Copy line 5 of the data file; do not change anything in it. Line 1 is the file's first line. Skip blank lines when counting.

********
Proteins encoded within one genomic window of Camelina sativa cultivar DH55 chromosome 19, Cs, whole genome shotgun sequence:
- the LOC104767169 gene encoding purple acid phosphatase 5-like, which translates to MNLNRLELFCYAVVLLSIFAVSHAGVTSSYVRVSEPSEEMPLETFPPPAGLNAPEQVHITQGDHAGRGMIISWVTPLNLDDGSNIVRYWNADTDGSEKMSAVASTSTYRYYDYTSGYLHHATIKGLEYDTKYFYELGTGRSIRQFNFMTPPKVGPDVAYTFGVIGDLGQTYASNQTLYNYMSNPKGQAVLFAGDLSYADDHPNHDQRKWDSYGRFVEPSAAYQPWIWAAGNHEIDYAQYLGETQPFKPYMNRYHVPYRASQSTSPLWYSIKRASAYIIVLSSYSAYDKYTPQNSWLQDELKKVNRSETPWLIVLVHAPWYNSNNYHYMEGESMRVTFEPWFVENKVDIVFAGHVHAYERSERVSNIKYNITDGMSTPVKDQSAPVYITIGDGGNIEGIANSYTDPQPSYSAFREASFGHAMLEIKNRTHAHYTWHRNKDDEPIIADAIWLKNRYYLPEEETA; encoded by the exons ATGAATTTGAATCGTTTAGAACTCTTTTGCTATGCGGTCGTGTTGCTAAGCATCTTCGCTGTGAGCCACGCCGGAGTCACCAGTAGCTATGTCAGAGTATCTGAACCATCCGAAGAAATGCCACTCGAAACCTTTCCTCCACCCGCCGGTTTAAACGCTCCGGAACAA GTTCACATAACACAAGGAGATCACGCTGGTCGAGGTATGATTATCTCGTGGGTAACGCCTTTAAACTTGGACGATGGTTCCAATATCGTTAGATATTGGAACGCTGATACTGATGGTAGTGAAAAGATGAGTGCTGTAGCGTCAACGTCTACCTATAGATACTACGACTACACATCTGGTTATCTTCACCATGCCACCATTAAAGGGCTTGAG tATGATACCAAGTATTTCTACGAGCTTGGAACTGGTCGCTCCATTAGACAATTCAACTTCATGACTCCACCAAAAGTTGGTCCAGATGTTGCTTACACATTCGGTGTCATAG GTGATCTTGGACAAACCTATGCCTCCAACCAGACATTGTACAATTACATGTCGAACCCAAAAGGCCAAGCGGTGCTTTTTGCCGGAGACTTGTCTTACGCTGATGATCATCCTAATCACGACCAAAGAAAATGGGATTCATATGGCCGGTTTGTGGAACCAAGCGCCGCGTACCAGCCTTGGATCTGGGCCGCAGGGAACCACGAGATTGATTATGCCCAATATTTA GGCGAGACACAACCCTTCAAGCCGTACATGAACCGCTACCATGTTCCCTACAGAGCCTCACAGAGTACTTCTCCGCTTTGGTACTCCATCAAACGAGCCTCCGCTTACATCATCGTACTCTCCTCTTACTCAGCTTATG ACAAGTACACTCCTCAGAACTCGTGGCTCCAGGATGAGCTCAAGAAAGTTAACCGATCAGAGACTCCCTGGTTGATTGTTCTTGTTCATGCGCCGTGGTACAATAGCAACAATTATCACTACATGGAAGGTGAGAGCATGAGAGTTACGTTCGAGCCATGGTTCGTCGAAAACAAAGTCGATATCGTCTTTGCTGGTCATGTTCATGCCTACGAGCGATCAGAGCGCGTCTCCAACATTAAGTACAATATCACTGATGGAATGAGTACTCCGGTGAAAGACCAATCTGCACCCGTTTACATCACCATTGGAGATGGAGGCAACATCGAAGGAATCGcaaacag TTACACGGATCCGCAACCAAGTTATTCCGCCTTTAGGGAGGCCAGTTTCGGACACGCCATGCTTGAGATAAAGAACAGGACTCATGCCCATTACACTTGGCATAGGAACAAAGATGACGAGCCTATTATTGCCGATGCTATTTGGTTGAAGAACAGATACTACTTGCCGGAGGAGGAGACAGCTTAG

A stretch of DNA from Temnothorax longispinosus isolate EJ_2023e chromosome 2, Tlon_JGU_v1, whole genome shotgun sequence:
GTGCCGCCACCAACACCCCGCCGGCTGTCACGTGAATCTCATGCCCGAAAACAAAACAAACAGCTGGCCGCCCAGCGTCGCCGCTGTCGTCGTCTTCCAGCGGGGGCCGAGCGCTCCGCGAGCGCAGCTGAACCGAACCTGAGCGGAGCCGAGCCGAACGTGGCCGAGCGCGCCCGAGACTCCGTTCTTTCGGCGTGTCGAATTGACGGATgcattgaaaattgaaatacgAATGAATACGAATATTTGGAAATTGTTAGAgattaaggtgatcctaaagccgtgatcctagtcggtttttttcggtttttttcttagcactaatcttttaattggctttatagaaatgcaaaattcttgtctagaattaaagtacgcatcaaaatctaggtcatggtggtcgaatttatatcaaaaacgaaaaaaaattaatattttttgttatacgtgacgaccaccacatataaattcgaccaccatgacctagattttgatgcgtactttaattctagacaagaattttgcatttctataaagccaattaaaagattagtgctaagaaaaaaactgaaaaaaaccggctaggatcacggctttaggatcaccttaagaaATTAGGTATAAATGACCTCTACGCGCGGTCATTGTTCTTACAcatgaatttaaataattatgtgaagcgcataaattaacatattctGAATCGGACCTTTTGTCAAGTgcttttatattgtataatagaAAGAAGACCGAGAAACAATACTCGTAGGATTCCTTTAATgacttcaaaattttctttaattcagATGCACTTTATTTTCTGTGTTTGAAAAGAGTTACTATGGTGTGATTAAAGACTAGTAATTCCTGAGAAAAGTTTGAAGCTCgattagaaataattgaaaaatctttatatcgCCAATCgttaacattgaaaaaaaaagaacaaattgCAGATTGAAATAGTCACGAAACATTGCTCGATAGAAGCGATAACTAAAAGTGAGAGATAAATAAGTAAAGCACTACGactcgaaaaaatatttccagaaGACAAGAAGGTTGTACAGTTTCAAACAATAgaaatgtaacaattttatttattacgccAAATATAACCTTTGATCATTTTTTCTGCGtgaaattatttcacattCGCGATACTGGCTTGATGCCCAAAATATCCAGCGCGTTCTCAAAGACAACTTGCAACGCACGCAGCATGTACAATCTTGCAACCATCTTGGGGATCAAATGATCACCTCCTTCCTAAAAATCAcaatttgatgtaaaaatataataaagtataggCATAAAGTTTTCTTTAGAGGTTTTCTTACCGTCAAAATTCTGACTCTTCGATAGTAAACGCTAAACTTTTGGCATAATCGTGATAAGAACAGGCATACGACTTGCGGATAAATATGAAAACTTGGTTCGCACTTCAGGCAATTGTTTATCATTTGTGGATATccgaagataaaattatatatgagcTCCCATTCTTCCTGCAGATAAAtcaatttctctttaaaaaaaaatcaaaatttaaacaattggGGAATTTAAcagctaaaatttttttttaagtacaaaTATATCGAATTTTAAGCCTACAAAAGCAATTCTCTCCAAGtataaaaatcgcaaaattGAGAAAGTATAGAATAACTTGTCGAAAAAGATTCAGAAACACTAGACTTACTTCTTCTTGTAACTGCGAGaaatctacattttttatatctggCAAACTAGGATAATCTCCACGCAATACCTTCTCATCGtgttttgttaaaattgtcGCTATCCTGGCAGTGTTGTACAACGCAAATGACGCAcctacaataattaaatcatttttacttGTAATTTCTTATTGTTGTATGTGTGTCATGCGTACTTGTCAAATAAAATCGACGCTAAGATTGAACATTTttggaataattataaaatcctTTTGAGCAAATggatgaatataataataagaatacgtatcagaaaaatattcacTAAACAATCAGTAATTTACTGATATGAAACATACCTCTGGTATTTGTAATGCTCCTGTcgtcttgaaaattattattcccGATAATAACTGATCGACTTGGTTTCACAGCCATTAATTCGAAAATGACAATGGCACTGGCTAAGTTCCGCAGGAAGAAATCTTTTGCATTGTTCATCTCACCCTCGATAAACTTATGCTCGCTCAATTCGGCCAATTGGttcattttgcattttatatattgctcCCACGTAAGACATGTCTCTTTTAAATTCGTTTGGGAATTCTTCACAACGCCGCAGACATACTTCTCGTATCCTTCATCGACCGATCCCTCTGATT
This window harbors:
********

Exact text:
This window harbors: